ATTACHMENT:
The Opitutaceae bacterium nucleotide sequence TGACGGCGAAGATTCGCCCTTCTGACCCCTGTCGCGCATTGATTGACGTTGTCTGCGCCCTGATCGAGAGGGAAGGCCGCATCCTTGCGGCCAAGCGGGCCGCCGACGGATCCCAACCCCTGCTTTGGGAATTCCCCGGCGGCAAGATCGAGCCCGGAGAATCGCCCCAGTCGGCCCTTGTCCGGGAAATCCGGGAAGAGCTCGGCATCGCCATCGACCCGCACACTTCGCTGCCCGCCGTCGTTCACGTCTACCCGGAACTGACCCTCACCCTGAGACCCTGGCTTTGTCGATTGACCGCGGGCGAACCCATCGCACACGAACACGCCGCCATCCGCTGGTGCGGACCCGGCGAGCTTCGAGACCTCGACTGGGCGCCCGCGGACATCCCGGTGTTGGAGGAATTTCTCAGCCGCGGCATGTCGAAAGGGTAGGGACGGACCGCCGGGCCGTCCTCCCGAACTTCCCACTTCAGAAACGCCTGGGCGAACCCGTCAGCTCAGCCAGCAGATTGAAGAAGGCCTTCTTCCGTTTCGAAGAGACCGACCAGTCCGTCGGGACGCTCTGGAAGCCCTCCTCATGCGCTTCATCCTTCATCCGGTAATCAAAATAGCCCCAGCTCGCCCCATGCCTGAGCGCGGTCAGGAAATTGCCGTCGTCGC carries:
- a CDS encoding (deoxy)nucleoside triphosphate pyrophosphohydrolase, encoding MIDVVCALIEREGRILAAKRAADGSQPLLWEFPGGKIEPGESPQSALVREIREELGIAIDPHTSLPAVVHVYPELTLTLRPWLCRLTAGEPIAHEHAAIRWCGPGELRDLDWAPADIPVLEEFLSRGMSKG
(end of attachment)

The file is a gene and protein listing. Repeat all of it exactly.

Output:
The Opitutaceae bacterium nucleotide sequence TGACGGCGAAGATTCGCCCTTCTGACCCCTGTCGCGCATTGATTGACGTTGTCTGCGCCCTGATCGAGAGGGAAGGCCGCATCCTTGCGGCCAAGCGGGCCGCCGACGGATCCCAACCCCTGCTTTGGGAATTCCCCGGCGGCAAGATCGAGCCCGGAGAATCGCCCCAGTCGGCCCTTGTCCGGGAAATCCGGGAAGAGCTCGGCATCGCCATCGACCCGCACACTTCGCTGCCCGCCGTCGTTCACGTCTACCCGGAACTGACCCTCACCCTGAGACCCTGGCTTTGTCGATTGACCGCGGGCGAACCCATCGCACACGAACACGCCGCCATCCGCTGGTGCGGACCCGGCGAGCTTCGAGACCTCGACTGGGCGCCCGCGGACATCCCGGTGTTGGAGGAATTTCTCAGCCGCGGCATGTCGAAAGGGTAGGGACGGACCGCCGGGCCGTCCTCCCGAACTTCCCACTTCAGAAACGCCTGGGCGAACCCGTCAGCTCAGCCAGCAGATTGAAGAAGGCCTTCTTCCGTTTCGAAGAGACCGACCAGTCCGTCGGGACGCTCTGGAAGCCCTCCTCATGCGCTTCATCCTTCATCCGGTAATCAAAATAGCCCCAGCTCGCCCCATGCCTGAGCGCGGTCAGGAAATTGCCGTCGTCGC carries:
- a CDS encoding (deoxy)nucleoside triphosphate pyrophosphohydrolase, encoding MIDVVCALIEREGRILAAKRAADGSQPLLWEFPGGKIEPGESPQSALVREIREELGIAIDPHTSLPAVVHVYPELTLTLRPWLCRLTAGEPIAHEHAAIRWCGPGELRDLDWAPADIPVLEEFLSRGMSKG